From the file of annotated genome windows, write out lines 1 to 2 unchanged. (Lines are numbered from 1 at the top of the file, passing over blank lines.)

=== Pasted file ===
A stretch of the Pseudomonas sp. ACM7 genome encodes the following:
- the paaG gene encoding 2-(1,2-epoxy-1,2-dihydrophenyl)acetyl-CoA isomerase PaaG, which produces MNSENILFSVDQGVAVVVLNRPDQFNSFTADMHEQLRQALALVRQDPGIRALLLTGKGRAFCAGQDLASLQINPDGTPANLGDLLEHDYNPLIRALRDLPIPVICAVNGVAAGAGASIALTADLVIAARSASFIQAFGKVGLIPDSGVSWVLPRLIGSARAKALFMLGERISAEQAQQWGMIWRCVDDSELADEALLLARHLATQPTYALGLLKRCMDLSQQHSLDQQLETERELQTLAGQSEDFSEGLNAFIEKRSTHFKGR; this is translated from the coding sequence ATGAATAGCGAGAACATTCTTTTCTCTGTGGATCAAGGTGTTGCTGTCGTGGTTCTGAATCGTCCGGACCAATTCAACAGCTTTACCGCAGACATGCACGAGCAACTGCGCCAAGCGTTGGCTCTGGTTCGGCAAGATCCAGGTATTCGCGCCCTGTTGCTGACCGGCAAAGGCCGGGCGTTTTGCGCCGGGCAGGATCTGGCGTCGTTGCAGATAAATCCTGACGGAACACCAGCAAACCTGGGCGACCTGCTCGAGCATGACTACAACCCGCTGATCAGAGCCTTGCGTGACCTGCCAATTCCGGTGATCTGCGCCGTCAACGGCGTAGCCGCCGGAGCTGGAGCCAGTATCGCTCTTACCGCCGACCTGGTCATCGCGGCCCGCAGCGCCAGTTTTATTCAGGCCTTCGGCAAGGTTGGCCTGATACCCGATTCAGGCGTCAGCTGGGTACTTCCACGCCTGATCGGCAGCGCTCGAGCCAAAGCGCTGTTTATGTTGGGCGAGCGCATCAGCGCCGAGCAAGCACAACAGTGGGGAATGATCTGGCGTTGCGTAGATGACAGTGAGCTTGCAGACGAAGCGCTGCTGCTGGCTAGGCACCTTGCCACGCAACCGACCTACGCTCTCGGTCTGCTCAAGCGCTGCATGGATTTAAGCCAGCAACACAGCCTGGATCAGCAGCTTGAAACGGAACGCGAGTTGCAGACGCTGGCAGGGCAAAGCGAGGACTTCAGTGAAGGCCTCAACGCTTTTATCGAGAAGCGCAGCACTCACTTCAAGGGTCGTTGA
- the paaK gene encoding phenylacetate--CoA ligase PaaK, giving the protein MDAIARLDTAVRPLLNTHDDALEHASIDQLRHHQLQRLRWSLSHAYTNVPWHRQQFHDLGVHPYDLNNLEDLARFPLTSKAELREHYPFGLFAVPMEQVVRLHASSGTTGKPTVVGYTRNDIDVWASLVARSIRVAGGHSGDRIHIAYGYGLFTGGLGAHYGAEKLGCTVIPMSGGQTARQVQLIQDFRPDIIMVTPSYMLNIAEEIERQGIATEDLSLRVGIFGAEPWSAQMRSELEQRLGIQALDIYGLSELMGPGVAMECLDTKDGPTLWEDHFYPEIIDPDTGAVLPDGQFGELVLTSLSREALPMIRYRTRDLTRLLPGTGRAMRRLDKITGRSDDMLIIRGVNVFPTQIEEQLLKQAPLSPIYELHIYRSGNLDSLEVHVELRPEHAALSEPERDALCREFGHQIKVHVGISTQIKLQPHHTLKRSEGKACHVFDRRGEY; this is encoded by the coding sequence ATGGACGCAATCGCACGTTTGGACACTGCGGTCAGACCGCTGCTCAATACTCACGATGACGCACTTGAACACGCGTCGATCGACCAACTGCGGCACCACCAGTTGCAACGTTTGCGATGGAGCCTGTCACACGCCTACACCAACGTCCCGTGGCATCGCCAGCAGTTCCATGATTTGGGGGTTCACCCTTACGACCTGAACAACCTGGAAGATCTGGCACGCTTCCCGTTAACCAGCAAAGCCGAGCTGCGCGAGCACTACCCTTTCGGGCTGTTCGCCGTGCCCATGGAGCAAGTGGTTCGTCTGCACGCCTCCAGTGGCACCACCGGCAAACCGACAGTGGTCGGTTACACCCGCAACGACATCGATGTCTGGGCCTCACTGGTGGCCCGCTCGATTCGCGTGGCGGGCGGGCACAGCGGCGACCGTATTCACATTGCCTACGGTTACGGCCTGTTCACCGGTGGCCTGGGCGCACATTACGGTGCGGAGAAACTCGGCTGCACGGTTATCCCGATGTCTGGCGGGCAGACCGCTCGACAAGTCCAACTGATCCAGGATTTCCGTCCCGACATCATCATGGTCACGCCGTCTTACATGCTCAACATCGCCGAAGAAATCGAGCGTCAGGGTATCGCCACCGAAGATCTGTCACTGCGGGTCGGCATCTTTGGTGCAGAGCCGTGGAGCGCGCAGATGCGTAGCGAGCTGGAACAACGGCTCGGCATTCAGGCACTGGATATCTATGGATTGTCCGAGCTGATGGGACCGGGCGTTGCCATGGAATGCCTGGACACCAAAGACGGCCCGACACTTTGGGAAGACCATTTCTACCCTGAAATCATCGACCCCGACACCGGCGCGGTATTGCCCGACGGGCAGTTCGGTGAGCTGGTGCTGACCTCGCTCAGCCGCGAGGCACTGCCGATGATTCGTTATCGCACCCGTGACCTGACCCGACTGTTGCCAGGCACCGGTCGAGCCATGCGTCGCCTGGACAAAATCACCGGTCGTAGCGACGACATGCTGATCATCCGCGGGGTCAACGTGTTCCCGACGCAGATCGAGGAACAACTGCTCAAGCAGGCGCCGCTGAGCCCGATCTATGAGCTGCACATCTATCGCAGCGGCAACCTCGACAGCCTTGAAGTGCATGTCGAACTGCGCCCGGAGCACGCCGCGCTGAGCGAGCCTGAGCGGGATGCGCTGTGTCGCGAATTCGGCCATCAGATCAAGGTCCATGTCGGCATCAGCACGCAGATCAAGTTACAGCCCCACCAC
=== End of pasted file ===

A stretch of the Pseudomonas sp. ACM7 genome encodes the following:
- the paaG gene encoding 2-(1,2-epoxy-1,2-dihydrophenyl)acetyl-CoA isomerase PaaG, which produces MNSENILFSVDQGVAVVVLNRPDQFNSFTADMHEQLRQALALVRQDPGIRALLLTGKGRAFCAGQDLASLQINPDGTPANLGDLLEHDYNPLIRALRDLPIPVICAVNGVAAGAGASIALTADLVIAARSASFIQAFGKVGLIPDSGVSWVLPRLIGSARAKALFMLGERISAEQAQQWGMIWRCVDDSELADEALLLARHLATQPTYALGLLKRCMDLSQQHSLDQQLETERELQTLAGQSEDFSEGLNAFIEKRSTHFKGR; this is translated from the coding sequence ATGAATAGCGAGAACATTCTTTTCTCTGTGGATCAAGGTGTTGCTGTCGTGGTTCTGAATCGTCCGGACCAATTCAACAGCTTTACCGCAGACATGCACGAGCAACTGCGCCAAGCGTTGGCTCTGGTTCGGCAAGATCCAGGTATTCGCGCCCTGTTGCTGACCGGCAAAGGCCGGGCGTTTTGCGCCGGGCAGGATCTGGCGTCGTTGCAGATAAATCCTGACGGAACACCAGCAAACCTGGGCGACCTGCTCGAGCATGACTACAACCCGCTGATCAGAGCCTTGCGTGACCTGCCAATTCCGGTGATCTGCGCCGTCAACGGCGTAGCCGCCGGAGCTGGAGCCAGTATCGCTCTTACCGCCGACCTGGTCATCGCGGCCCGCAGCGCCAGTTTTATTCAGGCCTTCGGCAAGGTTGGCCTGATACCCGATTCAGGCGTCAGCTGGGTACTTCCACGCCTGATCGGCAGCGCTCGAGCCAAAGCGCTGTTTATGTTGGGCGAGCGCATCAGCGCCGAGCAAGCACAACAGTGGGGAATGATCTGGCGTTGCGTAGATGACAGTGAGCTTGCAGACGAAGCGCTGCTGCTGGCTAGGCACCTTGCCACGCAACCGACCTACGCTCTCGGTCTGCTCAAGCGCTGCATGGATTTAAGCCAGCAACACAGCCTGGATCAGCAGCTTGAAACGGAACGCGAGTTGCAGACGCTGGCAGGGCAAAGCGAGGACTTCAGTGAAGGCCTCAACGCTTTTATCGAGAAGCGCAGCACTCACTTCAAGGGTCGTTGA